Researchers used measurements of martian neutrons combined with height measurements from the laser altimeter on another NASA spacecraft, Mars Global Surveyor, to monitor the amount of dry ice during the northern winter and spring seasons.

“Once the carbon-dioxide layer disappears, we see even more water ice in northern latitudes than Odyssey found last year in southern latitudes,” said Odyssey’s Dr. Igor Mitrofanov of the Russian Space Research Institute (IKI), Moscow, lead author of a paper in the June 27 issue of the journal Science. “In some places, the water ice content is more than 90 percent by volume,” he said. Mitrofanov and co-authors used the changing nature of the relief of these regions, measured more than 2 years ago by the Global Surveyor’s laser altimeter science team, to explore the implications of the changes.

Mars Odyssey’s trio of instruments, called the gamma-ray spectrometer suite, can identify elements in the top meter (3 feet) or so of Mars’ surface. Mars Global Surveyor’s laser altimeter is precise enough to monitor meter-scale changes in the thickness of the seasonal frost, which can accumulate to depths greater than a meter. The new findings show a correlation in the springtime between Odyssey’s detection of dissipating carbon dioxide in latitudes poleward of 65 degrees north and Global Surveyor’s measurement of the thinning of the frost layer in prior years.

“Odyssey’s high-energy neutron detector allows us to measure the thickness of carbon dioxide at lower latitudes, where Global Surveyor’s altimeter does not have enough sensitivity,” Mitrofanov said. “On the other hand, the neutron detector loses sensitivity to measure carbon-dioxide thickness greater than one meter (3 feet), where the altimeter obtained reliable data. Working together, we can examine the whole range of dry-ice snow accumulations.”

“The synergy between the measurements from our two ‘eyes in the skies of Mars’ has enabled these new findings about the nature of near-surface frozen materials, and suggests compelling places to visit in future missions in order to understand habitats on Mars,” said Dr. Jim Garvin, NASA’s Lead Scientist for Mars Exploration.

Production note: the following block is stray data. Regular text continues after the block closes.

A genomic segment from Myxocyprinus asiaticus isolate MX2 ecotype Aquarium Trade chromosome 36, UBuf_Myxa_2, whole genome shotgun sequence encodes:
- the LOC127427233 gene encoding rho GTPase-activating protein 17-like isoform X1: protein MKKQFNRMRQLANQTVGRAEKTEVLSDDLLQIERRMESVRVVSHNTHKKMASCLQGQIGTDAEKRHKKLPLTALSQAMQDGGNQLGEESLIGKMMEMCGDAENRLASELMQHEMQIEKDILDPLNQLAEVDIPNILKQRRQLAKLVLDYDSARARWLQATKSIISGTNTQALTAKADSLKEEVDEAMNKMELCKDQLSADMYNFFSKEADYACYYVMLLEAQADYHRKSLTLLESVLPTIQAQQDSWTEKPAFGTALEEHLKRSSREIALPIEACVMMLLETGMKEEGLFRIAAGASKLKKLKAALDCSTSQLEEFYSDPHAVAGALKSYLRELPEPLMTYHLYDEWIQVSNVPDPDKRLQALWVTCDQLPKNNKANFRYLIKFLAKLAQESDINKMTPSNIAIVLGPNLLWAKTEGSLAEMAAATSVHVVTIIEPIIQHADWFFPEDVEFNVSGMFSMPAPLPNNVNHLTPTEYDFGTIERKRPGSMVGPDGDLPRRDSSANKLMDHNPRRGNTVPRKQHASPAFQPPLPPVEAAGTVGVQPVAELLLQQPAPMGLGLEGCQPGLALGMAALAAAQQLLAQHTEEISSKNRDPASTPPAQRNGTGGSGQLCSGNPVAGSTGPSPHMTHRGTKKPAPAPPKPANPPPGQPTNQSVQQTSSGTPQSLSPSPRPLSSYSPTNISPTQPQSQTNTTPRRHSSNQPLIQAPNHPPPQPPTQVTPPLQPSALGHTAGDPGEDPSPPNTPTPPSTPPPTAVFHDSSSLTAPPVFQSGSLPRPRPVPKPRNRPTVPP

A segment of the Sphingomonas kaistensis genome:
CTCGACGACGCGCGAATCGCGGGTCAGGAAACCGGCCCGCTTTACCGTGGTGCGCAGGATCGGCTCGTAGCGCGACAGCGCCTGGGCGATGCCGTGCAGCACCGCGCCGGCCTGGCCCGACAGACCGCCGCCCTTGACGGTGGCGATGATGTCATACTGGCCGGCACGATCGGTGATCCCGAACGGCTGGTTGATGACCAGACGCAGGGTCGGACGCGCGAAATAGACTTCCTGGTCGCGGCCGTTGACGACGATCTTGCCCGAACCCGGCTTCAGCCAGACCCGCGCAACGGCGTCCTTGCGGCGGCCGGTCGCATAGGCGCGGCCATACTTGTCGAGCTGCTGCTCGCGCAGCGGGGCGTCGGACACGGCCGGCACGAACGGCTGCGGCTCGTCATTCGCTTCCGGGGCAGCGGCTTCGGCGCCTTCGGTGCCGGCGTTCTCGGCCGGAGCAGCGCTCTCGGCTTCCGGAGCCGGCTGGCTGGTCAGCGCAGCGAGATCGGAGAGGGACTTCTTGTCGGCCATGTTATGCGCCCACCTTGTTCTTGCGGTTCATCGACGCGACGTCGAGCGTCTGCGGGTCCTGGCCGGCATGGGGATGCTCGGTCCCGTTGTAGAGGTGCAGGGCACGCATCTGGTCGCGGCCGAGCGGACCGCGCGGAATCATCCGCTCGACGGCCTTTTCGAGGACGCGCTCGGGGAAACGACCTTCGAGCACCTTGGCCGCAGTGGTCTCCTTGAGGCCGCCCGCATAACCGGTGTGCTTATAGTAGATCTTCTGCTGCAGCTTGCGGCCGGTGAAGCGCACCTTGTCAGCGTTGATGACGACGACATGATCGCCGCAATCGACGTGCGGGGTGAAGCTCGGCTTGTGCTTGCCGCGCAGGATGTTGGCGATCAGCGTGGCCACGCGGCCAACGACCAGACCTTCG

Another report, to be published in the Journal of Geophysical Research-Planets, combines measurements from Odyssey and Global Surveyor to provide indications of how densely the winter layer of carbon-dioxide frost or snow is packed at northern latitudes greater than 85 degrees. The Odyssey data are used to estimate the mass of the deposit, which can then be compared with the thickness to obtain a density. The dry-ice layer appears to have a fluffy texture, like freshly fallen snow, according to the report by Dr. William Feldman of Los Alamos National Laboratory, N.M., and 11 co-authors. The study also found that once the dry ice disappears, the remaining surface near the pole is composed almost entirely of water ice.

“Mars is constantly changing,” said Dr. Jeffrey Plaut, Mars Odyssey project scientist at NASA’s Jet Propulsion Laboratory, Pasadena, Calif. With Mars Odyssey, we plan to examine these dynamics through additional seasons, to watch how the winter accumulations of carbon dioxide on each pole interact with the atmosphere in the current climate regime.”

Mitrofanov’s co-authors include researchers at the Institute for Space Research of the Russian Academy of Science, Moscow; MIT, Cambridge, MA; NASA’s Goddard Space Flight Center, Greenbelt, Md.; TechSource, Santa Fe, N.M.; and NASA Headquarters, Washington. Feldman’s co-authors include researchers at New Mexico State University, Las Cruces; Cornell University, Ithaca, N.Y.; and Observatoire Midi-Pyrenees, Toulouse, France.

JPL manages the Mars Odyssey and Mars Global Surveyor missions for NASA’s Office of Space Science in Washington. Investigators at Arizona State University, the University of Arizona, and NASA’s Johnson Space Center, Houston, built and operate Odyssey science instruments. The Russian Aviation and Space Agency supplied the high-energy neutron detector and Los Alamos National Laboratory supplied the neutron spectrometer. NASA’s Goddard Space Flight Center supplied Global Surveyor’s laser altimeter. Information about NASA’s Mars exploration program is available online at:

Original Source: NASA/JPL News Release